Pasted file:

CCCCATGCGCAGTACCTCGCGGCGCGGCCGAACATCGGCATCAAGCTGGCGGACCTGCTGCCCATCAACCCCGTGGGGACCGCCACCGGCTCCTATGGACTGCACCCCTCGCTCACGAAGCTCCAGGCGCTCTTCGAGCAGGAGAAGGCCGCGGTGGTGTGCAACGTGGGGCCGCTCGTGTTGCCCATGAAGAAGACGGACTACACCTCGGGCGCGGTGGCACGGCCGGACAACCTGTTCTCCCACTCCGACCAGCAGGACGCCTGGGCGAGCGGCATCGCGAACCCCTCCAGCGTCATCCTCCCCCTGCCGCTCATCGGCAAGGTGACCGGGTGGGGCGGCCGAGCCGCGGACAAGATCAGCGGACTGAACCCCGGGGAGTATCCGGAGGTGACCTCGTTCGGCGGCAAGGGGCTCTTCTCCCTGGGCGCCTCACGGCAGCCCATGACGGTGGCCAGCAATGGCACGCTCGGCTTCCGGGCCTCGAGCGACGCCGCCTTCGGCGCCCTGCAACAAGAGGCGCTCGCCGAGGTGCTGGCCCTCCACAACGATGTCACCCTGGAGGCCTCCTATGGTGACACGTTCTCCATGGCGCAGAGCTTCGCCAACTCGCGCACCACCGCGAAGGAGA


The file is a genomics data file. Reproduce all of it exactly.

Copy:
CCCCATGCGCAGTACCTCGCGGCGCGGCCGAACATCGGCATCAAGCTGGCGGACCTGCTGCCCATCAACCCCGTGGGGACCGCCACCGGCTCCTATGGACTGCACCCCTCGCTCACGAAGCTCCAGGCGCTCTTCGAGCAGGAGAAGGCCGCGGTGGTGTGCAACGTGGGGCCGCTCGTGTTGCCCATGAAGAAGACGGACTACACCTCGGGCGCGGTGGCACGGCCGGACAACCTGTTCTCCCACTCCGACCAGCAGGACGCCTGGGCGAGCGGCATCGCGAACCCCTCCAGCGTCATCCTCCCCCTGCCGCTCATCGGCAAGGTGACCGGGTGGGGCGGCCGAGCCGCGGACAAGATCAGCGGACTGAACCCCGGGGAGTATCCGGAGGTGACCTCGTTCGGCGGCAAGGGGCTCTTCTCCCTGGGCGCCTCACGGCAGCCCATGACGGTGGCCAGCAATGGCACGCTCGGCTTCCGGGCCTCGAGCGACGCCGCCTTCGGCGCCCTGCAACAAGAGGCGCTCGCCGAGGTGCTGGCCCTCCACAACGATGTCACCCTGGAGGCCTCCTATGGTGACACGTTCTCCATGGCGCAGAGCTTCGCCAACTCGCGCACCACCGCGAAGGAGA